The Need for an "Asian" Christian Education Strategy
In most Malaysian churches today, teaching on the Christian life is mainly through the pulpit ministry and by various education or discipleship programs. Discipleship is defined as living a life following Christ. Some education or discipleship programs are holistic, resulting in spiritual formation. Dallas Willard defined spiritual formation as character formation.
Unfortunately, many education or discipleship programs tend to be individualistic. The emphasis is on building a personal relationship with God only. Though this relationship with God may overflow into relationship with other people, it tends to be a very individualistic Christian spirituality. The relationship is “I and Thou” and the faith community exists only as the medium where personal relationship takes place. The teaching method for these types of discipleship programs are mainly instructional-schooling. Teaching may have occurred but one cannot be sure that learning has taken place. This discipleship programs are mainly designed for behaviour modification (teaching the right “Christian” behaviour) rather than character transformation. One measures the success of these programs by how their participant behaves rather than what character changes have occurred. True learning always involves character transformation. Therefore there is a need for all Malaysian churches an educational strategy that will be effective in character formation rather than church activism.
How do members of the Malaysian Christian churches, who are mostly Chinese, Indians and tribal ethics groups process their faith? Asian societies tend to be tightly organized, collectivistic, hierarchical, with greater emphasis on social order and conflict avoidance and more concern with main-zi (face) and group approval. Should Malaysian Christian faith communities follow the same approach of a discipleship program designed in the West and tailored for Western Christians? Western discipleship programs tend to be more individualistic in their approach. This is an important consideration as many Malaysian churches are buying education and “discipleship” programs from the West especially the United States. These “discipleship” programs comes in ‘packages’ which includes a content book, study guides, leader’s guides, DVDs, music CD and sermon transcripts. What is worrying is that churches are using these programs wholesale without analyzing the underlying theological foundation and the fact that these programs are marketed at American Christians. Would it have the same impact in Malaysia where the thinking processes are different? Would the faith development of the Malaysian Christians be more rapid if the educational approach should be more community based rather than an individualistic? Would it retard our own education or discipleship program development? Would it give a distorted view of Christianity as mainly an “individualistic evangelical middle class superpower white male religion”? How does it fit into a multicultural, multiethnic and pluralistic Malaysian culture?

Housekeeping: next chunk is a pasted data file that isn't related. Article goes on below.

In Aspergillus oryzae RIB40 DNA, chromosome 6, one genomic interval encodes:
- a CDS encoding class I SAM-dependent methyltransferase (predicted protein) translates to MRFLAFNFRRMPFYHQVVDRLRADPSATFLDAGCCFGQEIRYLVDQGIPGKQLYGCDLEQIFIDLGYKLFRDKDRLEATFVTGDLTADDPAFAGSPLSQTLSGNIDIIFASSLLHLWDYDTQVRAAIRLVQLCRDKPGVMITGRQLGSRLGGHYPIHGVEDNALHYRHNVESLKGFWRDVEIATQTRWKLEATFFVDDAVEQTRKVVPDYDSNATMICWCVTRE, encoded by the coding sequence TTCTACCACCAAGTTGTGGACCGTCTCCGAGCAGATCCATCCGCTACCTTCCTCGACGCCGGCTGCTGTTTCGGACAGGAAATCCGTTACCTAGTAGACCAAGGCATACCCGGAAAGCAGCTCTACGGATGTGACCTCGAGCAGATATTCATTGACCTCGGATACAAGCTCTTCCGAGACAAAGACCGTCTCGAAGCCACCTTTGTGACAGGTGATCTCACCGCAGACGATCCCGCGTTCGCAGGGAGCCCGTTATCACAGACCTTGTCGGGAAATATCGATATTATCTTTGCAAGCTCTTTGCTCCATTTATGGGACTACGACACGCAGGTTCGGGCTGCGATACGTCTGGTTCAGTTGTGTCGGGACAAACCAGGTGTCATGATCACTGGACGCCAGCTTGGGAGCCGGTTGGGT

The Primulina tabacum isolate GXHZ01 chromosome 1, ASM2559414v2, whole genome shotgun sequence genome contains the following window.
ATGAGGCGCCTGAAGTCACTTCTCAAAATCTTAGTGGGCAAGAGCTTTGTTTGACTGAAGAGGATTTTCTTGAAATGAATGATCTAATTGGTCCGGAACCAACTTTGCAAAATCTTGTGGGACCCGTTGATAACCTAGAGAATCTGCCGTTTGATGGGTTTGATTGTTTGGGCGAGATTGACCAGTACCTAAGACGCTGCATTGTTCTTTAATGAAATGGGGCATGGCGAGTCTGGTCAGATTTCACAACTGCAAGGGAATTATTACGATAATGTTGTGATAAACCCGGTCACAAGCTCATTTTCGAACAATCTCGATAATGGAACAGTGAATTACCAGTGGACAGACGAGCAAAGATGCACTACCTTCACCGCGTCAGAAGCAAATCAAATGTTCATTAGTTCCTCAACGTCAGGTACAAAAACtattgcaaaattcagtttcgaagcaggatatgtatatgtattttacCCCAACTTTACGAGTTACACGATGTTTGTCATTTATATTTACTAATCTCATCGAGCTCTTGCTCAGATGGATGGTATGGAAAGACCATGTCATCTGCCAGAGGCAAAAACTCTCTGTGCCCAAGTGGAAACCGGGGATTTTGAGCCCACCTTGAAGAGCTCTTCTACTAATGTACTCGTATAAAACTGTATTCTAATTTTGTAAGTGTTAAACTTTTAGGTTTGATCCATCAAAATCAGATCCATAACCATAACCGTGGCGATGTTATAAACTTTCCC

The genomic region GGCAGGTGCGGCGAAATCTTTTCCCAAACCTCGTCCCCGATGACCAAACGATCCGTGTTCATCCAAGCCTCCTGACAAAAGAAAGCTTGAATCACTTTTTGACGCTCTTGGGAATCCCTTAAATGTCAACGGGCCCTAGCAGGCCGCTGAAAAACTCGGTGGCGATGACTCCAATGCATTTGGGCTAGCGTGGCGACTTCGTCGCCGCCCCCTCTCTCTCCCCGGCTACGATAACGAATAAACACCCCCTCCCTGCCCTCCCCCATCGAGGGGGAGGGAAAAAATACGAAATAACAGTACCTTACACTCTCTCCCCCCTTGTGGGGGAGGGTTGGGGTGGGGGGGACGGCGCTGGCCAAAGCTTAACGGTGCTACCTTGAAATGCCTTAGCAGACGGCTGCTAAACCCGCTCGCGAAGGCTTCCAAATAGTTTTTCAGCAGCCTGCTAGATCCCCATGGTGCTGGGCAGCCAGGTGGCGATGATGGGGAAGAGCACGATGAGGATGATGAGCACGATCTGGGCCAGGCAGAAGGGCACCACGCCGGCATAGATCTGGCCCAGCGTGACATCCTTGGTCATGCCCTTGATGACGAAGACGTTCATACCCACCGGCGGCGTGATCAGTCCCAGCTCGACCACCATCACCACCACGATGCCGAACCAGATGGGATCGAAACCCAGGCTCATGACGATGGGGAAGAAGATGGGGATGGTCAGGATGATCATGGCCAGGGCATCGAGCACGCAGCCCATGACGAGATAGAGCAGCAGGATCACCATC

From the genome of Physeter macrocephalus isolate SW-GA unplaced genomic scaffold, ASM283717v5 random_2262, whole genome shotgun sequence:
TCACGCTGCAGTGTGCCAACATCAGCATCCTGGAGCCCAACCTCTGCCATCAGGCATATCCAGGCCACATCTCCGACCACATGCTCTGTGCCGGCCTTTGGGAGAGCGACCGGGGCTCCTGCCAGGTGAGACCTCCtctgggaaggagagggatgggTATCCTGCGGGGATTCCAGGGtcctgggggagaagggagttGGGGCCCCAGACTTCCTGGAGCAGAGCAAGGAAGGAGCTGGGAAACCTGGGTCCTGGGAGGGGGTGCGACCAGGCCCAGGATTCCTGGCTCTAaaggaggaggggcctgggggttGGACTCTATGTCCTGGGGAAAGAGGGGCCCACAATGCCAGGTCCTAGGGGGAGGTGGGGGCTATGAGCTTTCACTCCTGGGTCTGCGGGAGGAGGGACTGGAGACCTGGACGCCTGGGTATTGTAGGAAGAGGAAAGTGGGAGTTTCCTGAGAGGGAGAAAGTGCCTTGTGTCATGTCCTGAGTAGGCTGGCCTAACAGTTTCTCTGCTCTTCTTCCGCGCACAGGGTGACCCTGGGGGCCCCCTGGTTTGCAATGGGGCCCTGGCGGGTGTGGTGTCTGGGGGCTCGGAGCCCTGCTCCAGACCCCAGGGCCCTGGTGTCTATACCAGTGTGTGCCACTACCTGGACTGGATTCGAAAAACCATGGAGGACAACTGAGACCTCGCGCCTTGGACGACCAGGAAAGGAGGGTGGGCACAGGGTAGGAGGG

There is a need for an educational approach that takes into consideration character formation as its goal, the Asian culture of community rather than individualistic Christian spirituality, and is holistic in developing all aspects of faith development. Such an approach will be powerful instrument under the Holy Spirit as churches become learning communities.
While there have been many on-going attempts to develop an “Asian Theology”, there has not been any work done to develop an “Asian Christian Education”. Asia is a major growth centre for Christianity and there is a need for an indigenous contextualized Asian Christian education. Previous Christian education strategies have always been to fit an existing “Western” educational model into an Asian church. It is time to develop Asian or Malaysian Christian education model.
Labels: Christian education